Gabriel Tarde is a springwell of interesting – and sometimes positively weird – ideas. In his 1899 article L’opinion et la conversation (reprinted in his 1901 book L’opinion et la foule), the French judge/sociologist makes the following comment:

Il n’y [dans un Etat féodal, BR] avait pas “l’opinion”, mais des milliers d’opinions séparées, sans nul lien continuel entre elles. Ce lien, le livre d’abord, le journal ensuite et avec bien plus d’efficacité, l’ont seuls fourni. La presse périodique a permis de former un agrégat secondaire et très supérieur dont les unités s’associent étroitement sans s’être jamais vues ni connues. De là, des différences importantes, et, entre autre, celles-ci : dans les groupes primaires [des groupes locales basés sur la conversation, BR], les voix ponderantur plutôt que numerantur, tandis que, dans le groupe secondaire et beaucoup plus vaste, où l’on se tient sans se voir, à l’aveugle, les voix ne peuvent être que comptées et non pesées. La presse, à son insu, a donc travaillé à créer la puissance du nombre et à amoindrir celle du caractère, sinon de l’intelligence.

After a quick survey, I haven’t found an English translation anywhere – there might be one in here – so here’s my own (taking some liberties to make it easier to read):

[In a feudal state, BR] there was no “opinion” but thousands of separate opinions, without any steady connection between them. This connection was only delivered by first the book, then, and with greater efficiency, the newspaper. The periodical press allowed for the formation of a secondary and higher-order aggregate whose units associate closely without ever having seen or known each other. Several important differences follow from this, amongst others, this one: in primary  groups [local groups based on conversation, BR], voices ponderantur rather than numerantur, while in the secondary and much larger group, where people connect without seeing each other – blind – voices can only be counted and cannot be weighed. The press has thus unknowingly labored towards giving rise to the power of the number and reducing the power of character, if not of intelligence.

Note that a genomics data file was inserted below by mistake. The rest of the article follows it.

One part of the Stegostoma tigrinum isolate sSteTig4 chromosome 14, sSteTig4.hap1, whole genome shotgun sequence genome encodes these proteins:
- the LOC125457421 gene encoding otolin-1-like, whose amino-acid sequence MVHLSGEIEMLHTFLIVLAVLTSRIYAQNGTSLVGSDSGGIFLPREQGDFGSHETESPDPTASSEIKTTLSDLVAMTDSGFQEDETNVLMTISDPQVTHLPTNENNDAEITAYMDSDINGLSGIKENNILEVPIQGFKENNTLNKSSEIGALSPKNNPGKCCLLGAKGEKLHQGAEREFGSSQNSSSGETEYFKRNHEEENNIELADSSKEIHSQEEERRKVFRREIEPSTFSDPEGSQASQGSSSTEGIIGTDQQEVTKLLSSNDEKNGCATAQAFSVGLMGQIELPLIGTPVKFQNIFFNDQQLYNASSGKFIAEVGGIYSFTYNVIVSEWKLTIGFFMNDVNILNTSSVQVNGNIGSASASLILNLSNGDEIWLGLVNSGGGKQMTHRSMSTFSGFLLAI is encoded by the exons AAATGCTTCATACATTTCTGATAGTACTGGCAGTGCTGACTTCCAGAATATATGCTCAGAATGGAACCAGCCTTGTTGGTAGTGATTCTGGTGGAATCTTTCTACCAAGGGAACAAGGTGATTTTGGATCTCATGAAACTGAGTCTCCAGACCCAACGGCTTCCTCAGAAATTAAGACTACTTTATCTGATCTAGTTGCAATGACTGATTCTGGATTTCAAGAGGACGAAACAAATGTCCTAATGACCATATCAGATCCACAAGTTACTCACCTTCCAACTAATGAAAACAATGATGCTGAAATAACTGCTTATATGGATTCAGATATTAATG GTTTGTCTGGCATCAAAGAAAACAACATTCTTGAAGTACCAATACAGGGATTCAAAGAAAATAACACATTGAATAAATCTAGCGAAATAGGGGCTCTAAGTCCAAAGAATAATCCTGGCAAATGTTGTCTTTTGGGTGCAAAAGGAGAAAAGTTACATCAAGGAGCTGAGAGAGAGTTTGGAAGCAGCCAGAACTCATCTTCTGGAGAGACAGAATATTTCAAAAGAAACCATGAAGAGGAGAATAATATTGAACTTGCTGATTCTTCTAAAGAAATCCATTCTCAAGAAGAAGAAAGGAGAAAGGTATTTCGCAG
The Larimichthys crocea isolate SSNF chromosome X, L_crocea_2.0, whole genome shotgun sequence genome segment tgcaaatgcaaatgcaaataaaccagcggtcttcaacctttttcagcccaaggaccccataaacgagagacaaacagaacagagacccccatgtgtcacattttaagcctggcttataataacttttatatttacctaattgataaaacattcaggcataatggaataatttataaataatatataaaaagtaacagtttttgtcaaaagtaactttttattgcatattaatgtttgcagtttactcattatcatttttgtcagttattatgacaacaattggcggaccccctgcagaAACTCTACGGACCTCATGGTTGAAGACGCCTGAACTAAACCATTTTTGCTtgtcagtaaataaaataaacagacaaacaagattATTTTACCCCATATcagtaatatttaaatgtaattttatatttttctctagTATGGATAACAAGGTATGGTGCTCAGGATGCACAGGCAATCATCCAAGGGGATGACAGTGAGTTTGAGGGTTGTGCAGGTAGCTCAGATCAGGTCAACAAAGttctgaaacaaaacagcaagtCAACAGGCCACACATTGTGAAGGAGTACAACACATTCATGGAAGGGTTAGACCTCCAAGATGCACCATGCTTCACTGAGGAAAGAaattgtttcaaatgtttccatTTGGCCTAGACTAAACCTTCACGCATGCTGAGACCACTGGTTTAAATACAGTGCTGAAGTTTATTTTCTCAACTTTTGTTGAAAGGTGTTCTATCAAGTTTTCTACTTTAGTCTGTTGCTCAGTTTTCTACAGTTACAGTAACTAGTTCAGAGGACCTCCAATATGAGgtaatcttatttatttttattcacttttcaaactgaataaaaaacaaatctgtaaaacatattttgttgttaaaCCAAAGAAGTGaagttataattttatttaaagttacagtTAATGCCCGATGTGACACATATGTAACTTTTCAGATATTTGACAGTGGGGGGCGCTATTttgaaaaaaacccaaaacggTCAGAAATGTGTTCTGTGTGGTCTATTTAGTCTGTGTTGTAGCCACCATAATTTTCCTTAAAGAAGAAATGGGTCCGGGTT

Two things are interesting here: first, Lazarsfeld, Berelson, and Gaudet’s classic study from 1945, The People’s Choice, and even more so Lazarsfeld’s canonical Personal Influence (with Elihu Katz, 1955) are seen as a rehabilitation of the significance (for the formation of opinion) of interpersonal communication at a time when media were considered all-powerful brainwashing machines by theorists such as Adorno and Horkheimer (Adorno actually worked with/for Lazarsfeld in the 30ies, where Lazarsfeld tried to force poor Adorno into “measuring culture”, which may have soured the latter to any empirical inquiry, but that’s a story for another time). Tarde’s work on conversation (the first order medium) is theoretically quite sophisticated – floating against the backdrop of Tarde’s theory of imitation as basic mechanism of cultural production – and actually succeeds in thinking together everyday conversation and mass-media without creating any kind of onerous dichotomy. L’opinion et la conversation would merit an inclusion into any history of communication science and it should come as no surprise that Elihu Katz actually published a paper on Tarde in 1999.